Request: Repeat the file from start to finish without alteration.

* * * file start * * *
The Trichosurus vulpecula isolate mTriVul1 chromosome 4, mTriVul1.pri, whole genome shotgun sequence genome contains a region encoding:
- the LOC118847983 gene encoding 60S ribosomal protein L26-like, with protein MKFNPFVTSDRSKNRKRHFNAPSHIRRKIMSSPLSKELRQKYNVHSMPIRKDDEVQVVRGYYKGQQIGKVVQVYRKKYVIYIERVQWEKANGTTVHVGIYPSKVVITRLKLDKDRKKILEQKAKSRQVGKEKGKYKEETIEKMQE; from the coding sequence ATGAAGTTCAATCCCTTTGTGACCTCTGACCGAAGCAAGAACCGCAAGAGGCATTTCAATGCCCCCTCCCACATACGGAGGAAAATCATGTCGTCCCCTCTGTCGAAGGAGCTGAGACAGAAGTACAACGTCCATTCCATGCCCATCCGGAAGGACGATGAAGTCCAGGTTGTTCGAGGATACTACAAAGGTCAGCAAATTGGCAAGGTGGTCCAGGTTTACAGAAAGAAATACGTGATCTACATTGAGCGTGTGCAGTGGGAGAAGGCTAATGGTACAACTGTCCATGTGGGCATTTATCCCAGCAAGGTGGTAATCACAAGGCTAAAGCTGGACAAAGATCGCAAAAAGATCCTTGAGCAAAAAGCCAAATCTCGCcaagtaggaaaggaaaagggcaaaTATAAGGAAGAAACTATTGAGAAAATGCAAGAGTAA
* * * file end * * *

The Trichosurus vulpecula isolate mTriVul1 chromosome 4, mTriVul1.pri, whole genome shotgun sequence genome contains a region encoding:
- the LOC118847983 gene encoding 60S ribosomal protein L26-like, with protein MKFNPFVTSDRSKNRKRHFNAPSHIRRKIMSSPLSKELRQKYNVHSMPIRKDDEVQVVRGYYKGQQIGKVVQVYRKKYVIYIERVQWEKANGTTVHVGIYPSKVVITRLKLDKDRKKILEQKAKSRQVGKEKGKYKEETIEKMQE; from the coding sequence ATGAAGTTCAATCCCTTTGTGACCTCTGACCGAAGCAAGAACCGCAAGAGGCATTTCAATGCCCCCTCCCACATACGGAGGAAAATCATGTCGTCCCCTCTGTCGAAGGAGCTGAGACAGAAGTACAACGTCCATTCCATGCCCATCCGGAAGGACGATGAAGTCCAGGTTGTTCGAGGATACTACAAAGGTCAGCAAATTGGCAAGGTGGTCCAGGTTTACAGAAAGAAATACGTGATCTACATTGAGCGTGTGCAGTGGGAGAAGGCTAATGGTACAACTGTCCATGTGGGCATTTATCCCAGCAAGGTGGTAATCACAAGGCTAAAGCTGGACAAAGATCGCAAAAAGATCCTTGAGCAAAAAGCCAAATCTCGCcaagtaggaaaggaaaagggcaaaTATAAGGAAGAAACTATTGAGAAAATGCAAGAGTAA